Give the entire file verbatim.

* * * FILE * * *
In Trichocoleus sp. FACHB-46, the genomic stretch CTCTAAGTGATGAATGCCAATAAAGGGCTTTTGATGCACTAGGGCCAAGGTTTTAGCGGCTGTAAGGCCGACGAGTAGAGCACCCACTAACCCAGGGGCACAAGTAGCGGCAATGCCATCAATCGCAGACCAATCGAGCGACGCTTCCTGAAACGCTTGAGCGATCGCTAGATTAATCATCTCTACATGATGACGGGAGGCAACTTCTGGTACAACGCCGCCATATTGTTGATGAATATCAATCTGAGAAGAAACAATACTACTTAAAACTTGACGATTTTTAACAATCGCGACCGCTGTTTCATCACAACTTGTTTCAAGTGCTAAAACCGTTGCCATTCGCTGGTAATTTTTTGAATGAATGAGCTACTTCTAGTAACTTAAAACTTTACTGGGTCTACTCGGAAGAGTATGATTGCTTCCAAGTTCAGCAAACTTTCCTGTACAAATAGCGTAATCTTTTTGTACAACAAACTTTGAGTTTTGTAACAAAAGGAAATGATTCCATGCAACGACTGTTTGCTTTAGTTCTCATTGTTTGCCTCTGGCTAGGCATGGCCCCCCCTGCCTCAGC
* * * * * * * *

In Trichocoleus sp. FACHB-46, the genomic stretch CTCTAAGTGATGAATGCCAATAAAGGGCTTTTGATGCACTAGGGCCAAGGTTTTAGCGGCTGTAAGGCCGACGAGTAGAGCACCCACTAACCCAGGGGCACAAGTAGCGGCAATGCCATCAATCGCAGACCAATCGAGCGACGCTTCCTGAAACGCTTGAGCGATCGCTAGATTAATCATCTCTACATGATGACGGGAGGCAACTTCTGGTACAACGCCGCCATATTGTTGATGAATATCAATCTGAGAAGAAACAATACTACTTAAAACTTGACGATTTTTAACAATCGCGACCGCTGTTTCATCACAACTTGTTTCAAGTGCTAAAACCGTTGCCATTCGCTGGTAATTTTTTGAATGAATGAGCTACTTCTAGTAACTTAAAACTTTACTGGGTCTACTCGGAAGAGTATGATTGCTTCCAAGTTCAGCAAACTTTCCTGTACAAATAGCGTAATCTTTTTGTACAACAAACTTTGAGTTTTGTAACAAAAGGAAATGATTCCATGCAACGACTGTTTGCTTTAGTTCTCATTGTTTGCCTCTGGCTAGGCATGGCCCCCCCTGCCTCAGC